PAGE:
Exporting is a major step after cracking the domestic market for most companies but it was the other way around for the founder of Yellow Brick Road, a fish supplier.
Rachel Taulelei of Wellington started exporting sustainable seafood to the United States after a stint as a trade commissioner in Los Angeles. Then she discovered the New Zealand market.
"While I was away, I spent a lot of time looking at tourism as well, and one of the reasons that tourists come to New Zealand is to experience our food and wine," Ms Taulelei said.
"I think that if we're not the best versions of ourselves right here in New Zealand, then all of that messaging falls flat.
"So if we do, in fact, send all of the most amazing produce that we have offshore and not allow for some of it to be retained her in New Zealand, then we run that risk."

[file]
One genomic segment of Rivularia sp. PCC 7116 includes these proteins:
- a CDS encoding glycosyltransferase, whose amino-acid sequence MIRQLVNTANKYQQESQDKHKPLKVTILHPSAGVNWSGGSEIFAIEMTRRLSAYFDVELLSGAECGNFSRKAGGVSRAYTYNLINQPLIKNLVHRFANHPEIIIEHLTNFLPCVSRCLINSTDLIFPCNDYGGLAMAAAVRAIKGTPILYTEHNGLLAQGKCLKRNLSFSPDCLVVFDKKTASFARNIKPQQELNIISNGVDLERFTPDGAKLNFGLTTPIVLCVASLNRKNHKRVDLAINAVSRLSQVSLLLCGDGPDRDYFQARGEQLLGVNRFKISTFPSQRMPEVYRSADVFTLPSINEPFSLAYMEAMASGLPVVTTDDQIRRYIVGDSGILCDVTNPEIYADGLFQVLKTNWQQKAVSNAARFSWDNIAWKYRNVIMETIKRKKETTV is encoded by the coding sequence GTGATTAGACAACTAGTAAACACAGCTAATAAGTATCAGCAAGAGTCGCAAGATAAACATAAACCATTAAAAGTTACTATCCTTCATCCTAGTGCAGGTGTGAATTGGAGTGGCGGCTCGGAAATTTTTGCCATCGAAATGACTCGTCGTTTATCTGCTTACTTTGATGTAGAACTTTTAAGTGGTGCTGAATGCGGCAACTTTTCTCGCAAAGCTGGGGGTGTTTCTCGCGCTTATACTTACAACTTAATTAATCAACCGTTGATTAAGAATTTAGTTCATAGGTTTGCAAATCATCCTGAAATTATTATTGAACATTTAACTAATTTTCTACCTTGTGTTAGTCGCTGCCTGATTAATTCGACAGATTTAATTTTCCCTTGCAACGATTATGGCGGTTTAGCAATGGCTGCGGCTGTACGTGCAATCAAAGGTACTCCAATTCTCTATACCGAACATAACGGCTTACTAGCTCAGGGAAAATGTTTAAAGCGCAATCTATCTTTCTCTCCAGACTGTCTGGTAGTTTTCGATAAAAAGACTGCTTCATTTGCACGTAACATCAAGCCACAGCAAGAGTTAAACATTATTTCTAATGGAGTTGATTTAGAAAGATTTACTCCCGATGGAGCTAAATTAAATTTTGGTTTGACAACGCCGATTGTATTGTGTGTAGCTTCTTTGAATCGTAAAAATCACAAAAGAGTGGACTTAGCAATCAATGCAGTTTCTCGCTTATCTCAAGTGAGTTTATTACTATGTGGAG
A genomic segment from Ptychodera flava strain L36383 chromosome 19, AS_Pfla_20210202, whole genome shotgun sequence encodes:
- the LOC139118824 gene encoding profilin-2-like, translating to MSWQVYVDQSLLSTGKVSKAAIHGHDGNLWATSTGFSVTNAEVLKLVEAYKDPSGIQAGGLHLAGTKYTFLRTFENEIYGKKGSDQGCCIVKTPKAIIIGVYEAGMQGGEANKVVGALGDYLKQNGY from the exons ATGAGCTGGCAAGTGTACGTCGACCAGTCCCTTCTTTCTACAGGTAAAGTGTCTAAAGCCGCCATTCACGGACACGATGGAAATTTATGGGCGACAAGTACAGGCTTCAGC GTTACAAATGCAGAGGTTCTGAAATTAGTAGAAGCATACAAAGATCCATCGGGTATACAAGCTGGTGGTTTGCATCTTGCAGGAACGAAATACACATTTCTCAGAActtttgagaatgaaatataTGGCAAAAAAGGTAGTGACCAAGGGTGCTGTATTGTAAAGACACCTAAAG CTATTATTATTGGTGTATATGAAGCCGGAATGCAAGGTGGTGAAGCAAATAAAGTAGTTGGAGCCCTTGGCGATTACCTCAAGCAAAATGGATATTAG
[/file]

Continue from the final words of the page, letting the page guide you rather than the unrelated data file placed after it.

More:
Ms Taulelei's response to this was to stop exporting, instead keeping all the product in New Zealand for domestic chefs who were becoming increasingly interested in where food came from and in sustainability.
Seafood was a diminishing resource so there was a need to play in the values base rather than the volumes base, and that was where Yellow Brick Road lived, Ms Taulelei said.
She was not ruling out a return to export but believed it took time to build a robust business, especially in a small to medium one.
"I think that I would like Yellow Brick Road to continue being a really smart company, smart in the way that we work, I like the idea that we are a leader in the sustainable seafood discussion," she said.
"I think we could quite frankly double the number of restaurants that we're working with, and I do see that on the cards in the next couple of years."
Ms Taulelei also believed there were opportunities in countries such as Australia and the Middle East.